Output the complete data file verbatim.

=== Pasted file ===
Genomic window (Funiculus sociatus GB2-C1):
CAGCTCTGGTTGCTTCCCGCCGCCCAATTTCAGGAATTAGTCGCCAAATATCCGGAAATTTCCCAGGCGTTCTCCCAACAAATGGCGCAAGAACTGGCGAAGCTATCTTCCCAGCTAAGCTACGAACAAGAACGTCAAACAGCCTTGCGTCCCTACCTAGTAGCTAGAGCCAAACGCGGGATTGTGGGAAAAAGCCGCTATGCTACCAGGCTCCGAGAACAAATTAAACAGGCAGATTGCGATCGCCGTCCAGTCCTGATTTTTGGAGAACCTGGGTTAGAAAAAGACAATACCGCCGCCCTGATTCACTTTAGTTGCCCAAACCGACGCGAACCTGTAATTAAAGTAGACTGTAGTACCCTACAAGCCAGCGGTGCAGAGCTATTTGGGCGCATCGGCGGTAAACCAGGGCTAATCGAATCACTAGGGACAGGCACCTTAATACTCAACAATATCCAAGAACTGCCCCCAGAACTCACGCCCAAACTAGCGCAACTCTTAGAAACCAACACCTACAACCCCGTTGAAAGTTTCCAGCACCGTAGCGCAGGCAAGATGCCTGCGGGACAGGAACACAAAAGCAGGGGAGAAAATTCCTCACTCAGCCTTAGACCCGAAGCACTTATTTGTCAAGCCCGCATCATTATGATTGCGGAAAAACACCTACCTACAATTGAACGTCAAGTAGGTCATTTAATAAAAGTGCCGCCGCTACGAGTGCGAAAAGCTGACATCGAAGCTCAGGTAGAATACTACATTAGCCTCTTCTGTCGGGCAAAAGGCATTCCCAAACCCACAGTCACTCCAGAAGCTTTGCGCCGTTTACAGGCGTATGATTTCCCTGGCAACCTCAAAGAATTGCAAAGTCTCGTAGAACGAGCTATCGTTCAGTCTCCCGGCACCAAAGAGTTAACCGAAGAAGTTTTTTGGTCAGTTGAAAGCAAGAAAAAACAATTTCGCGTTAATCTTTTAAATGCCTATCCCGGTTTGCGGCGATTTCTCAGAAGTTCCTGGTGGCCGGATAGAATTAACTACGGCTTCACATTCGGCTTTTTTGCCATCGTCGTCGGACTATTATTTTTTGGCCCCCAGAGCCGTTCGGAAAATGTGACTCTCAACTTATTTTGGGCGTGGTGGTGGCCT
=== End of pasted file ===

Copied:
Genomic window (Funiculus sociatus GB2-C1):
CAGCTCTGGTTGCTTCCCGCCGCCCAATTTCAGGAATTAGTCGCCAAATATCCGGAAATTTCCCAGGCGTTCTCCCAACAAATGGCGCAAGAACTGGCGAAGCTATCTTCCCAGCTAAGCTACGAACAAGAACGTCAAACAGCCTTGCGTCCCTACCTAGTAGCTAGAGCCAAACGCGGGATTGTGGGAAAAAGCCGCTATGCTACCAGGCTCCGAGAACAAATTAAACAGGCAGATTGCGATCGCCGTCCAGTCCTGATTTTTGGAGAACCTGGGTTAGAAAAAGACAATACCGCCGCCCTGATTCACTTTAGTTGCCCAAACCGACGCGAACCTGTAATTAAAGTAGACTGTAGTACCCTACAAGCCAGCGGTGCAGAGCTATTTGGGCGCATCGGCGGTAAACCAGGGCTAATCGAATCACTAGGGACAGGCACCTTAATACTCAACAATATCCAAGAACTGCCCCCAGAACTCACGCCCAAACTAGCGCAACTCTTAGAAACCAACACCTACAACCCCGTTGAAAGTTTCCAGCACCGTAGCGCAGGCAAGATGCCTGCGGGACAGGAACACAAAAGCAGGGGAGAAAATTCCTCACTCAGCCTTAGACCCGAAGCACTTATTTGTCAAGCCCGCATCATTATGATTGCGGAAAAACACCTACCTACAATTGAACGTCAAGTAGGTCATTTAATAAAAGTGCCGCCGCTACGAGTGCGAAAAGCTGACATCGAAGCTCAGGTAGAATACTACATTAGCCTCTTCTGTCGGGCAAAAGGCATTCCCAAACCCACAGTCACTCCAGAAGCTTTGCGCCGTTTACAGGCGTATGATTTCCCTGGCAACCTCAAAGAATTGCAAAGTCTCGTAGAACGAGCTATCGTTCAGTCTCCCGGCACCAAAGAGTTAACCGAAGAAGTTTTTTGGTCAGTTGAAAGCAAGAAAAAACAATTTCGCGTTAATCTTTTAAATGCCTATCCCGGTTTGCGGCGATTTCTCAGAAGTTCCTGGTGGCCGGATAGAATTAACTACGGCTTCACATTCGGCTTTTTTGCCATCGTCGTCGGACTATTATTTTTTGGCCCCCAGAGCCGTTCGGAAAATGTGACTCTCAACTTATTTTGGGCGTGGTGGTGGCCT